The truck I stole to have a place to sleep was a white Toyota with yellow and orange stripes, lifted with fat tires and no power steering. Everything I owned was stuffed into a dark green hefty trash bag, including a birthday card my mom had managed to get to me when I had turned 16. At the bottom: my emotions, my fears, my dreams, my pain and my self-esteem.

His name was Bob. He had had a crush on me for years but for me there could never be anything more than a friendship. Back then, an abused 17 year-old homeless runaway since I was 16, getting what I needed to survive sometimes meant hurting those that I loved and that loved me the most.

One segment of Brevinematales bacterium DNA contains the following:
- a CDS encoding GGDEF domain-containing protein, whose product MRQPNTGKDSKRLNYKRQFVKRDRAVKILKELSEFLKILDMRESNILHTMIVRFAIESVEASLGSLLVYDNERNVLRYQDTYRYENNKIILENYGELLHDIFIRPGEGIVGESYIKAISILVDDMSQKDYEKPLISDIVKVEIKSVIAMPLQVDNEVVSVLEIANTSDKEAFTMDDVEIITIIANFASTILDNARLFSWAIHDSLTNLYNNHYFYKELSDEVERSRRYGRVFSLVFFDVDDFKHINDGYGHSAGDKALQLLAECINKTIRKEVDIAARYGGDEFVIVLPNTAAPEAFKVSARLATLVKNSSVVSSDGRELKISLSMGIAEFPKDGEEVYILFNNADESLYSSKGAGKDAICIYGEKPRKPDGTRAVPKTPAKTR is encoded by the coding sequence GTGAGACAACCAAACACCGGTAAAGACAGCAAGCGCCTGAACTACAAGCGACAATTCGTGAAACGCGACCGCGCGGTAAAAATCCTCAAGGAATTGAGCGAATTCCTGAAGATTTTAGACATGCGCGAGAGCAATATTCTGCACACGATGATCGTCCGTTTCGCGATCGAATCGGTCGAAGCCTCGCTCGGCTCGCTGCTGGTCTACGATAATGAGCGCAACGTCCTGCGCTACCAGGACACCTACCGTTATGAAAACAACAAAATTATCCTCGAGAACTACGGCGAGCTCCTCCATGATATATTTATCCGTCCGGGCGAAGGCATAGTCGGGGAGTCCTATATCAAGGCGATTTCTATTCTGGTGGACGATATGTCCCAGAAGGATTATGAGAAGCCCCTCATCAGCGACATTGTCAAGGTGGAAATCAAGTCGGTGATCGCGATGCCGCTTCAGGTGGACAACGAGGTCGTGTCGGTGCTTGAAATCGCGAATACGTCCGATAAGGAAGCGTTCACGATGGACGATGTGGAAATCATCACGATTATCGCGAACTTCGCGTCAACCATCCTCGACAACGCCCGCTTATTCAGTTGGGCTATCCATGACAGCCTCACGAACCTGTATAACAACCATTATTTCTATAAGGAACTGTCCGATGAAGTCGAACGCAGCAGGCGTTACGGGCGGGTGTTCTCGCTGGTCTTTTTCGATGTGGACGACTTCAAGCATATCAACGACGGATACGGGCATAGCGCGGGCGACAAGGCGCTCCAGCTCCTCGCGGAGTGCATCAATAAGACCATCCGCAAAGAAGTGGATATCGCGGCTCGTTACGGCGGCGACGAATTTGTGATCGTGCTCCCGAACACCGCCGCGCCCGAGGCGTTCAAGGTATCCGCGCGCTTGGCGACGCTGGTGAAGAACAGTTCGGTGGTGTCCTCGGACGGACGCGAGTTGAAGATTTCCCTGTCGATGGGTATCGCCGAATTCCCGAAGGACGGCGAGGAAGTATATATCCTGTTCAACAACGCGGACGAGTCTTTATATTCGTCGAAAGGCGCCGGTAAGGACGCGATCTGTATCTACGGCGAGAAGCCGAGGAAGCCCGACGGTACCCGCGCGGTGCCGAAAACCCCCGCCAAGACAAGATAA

The keys were on the table at his house one morning while he was taking a shower. I looked at them long and hard. I thought about another night of waiting for his parents to fall asleep so he could sneak me in, getting up before dawn to sneak back out, hide on the side of the house until they left for work and get back in for something to eat. I wanted to be away from everyone, everything, start over somewhere. By the time he stepped out of the shower I was gone and so was his truck. The note said, “I’m sorry.”

My initial feeling was illation. I felt free. I felt bold. I felt badass in that hot four wheel drive lifted rig. I never even thought of getting pulled over in the truck that I had just stolen or the fact that I didn’t have a license. I didn’t think about how I was going to get gas or what would happen if I broke down. It didn’t matter because for a brief moment in time, I was driving out of that town I felt so trapped in, away from everyone who knew me, and on my way to a better life with everything I owned in the passenger’s seat bulging out of that Hefty bag. I was headed for Los Angeles.